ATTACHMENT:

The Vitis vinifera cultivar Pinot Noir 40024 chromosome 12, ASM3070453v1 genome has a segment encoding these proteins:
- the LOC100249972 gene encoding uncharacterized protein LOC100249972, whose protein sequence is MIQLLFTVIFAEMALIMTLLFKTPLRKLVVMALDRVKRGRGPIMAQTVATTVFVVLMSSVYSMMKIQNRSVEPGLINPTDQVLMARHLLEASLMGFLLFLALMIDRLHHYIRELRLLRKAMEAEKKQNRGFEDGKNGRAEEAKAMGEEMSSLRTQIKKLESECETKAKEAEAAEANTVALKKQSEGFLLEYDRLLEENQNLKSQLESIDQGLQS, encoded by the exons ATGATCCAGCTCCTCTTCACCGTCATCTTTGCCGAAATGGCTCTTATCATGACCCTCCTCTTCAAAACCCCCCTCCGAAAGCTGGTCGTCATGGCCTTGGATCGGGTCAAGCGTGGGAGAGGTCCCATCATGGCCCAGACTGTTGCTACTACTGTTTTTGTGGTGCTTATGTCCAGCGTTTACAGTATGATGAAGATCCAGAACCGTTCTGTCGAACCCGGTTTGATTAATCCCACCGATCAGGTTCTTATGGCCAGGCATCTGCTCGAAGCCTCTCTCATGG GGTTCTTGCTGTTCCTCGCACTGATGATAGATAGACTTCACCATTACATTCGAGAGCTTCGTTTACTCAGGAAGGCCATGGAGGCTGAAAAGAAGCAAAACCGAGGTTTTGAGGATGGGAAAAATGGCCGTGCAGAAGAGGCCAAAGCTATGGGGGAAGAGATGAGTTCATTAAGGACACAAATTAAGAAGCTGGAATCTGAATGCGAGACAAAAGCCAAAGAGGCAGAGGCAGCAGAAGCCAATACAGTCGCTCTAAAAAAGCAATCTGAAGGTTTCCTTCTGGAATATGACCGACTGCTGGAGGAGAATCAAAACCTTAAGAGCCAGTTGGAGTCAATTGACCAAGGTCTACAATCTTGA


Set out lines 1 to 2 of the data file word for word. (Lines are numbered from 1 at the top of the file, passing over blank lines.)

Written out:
The Vitis vinifera cultivar Pinot Noir 40024 chromosome 12, ASM3070453v1 genome has a segment encoding these proteins:
- the LOC100249972 gene encoding uncharacterized protein LOC100249972, whose protein sequence is MIQLLFTVIFAEMALIMTLLFKTPLRKLVVMALDRVKRGRGPIMAQTVATTVFVVLMSSVYSMMKIQNRSVEPGLINPTDQVLMARHLLEASLMGFLLFLALMIDRLHHYIRELRLLRKAMEAEKKQNRGFEDGKNGRAEEAKAMGEEMSSLRTQIKKLESECETKAKEAEAAEANTVALKKQSEGFLLEYDRLLEENQNLKSQLESIDQGLQS, encoded by the exons ATGATCCAGCTCCTCTTCACCGTCATCTTTGCCGAAATGGCTCTTATCATGACCCTCCTCTTCAAAACCCCCCTCCGAAAGCTGGTCGTCATGGCCTTGGATCGGGTCAAGCGTGGGAGAGGTCCCATCATGGCCCAGACTGTTGCTACTACTGTTTTTGTGGTGCTTATGTCCAGCGTTTACAGTATGATGAAGATCCAGAACCGTTCTGTCGAACCCGGTTTGATTAATCCCACCGATCAGGTTCTTATGGCCAGGCATCTGCTCGAAGCCTCTCTCATGG GGTTCTTGCTGTTCCTCGCACTGATGATAGATAGACTTCACCATTACATTCGAGAGCTTCGTTTACTCAGGAAGGCCATGGAGGCTGAAAAGAAGCAAAACCGAGGTTTTGAGGATGGGAAAAATGGCCGTGCAGAAGAGGCCAAAGCTATGGGGGAAGAGATGAGTTCATTAAGGACACAAATTAAGAAGCTGGAATCTGAATGCGAGACAAAAGCCAAAGAGGCAGAGGCAGCAGAAGCCAATACAGTCGCTCTAAAAAAGCAATCTGAAGGTTTCCTTCTGGAATATGACCGACTGCTGGAGGAGAATCAAAACCTTAAGAGCCAGTTGGAGTCAATTGACCAAGGTCTACAATCTTGA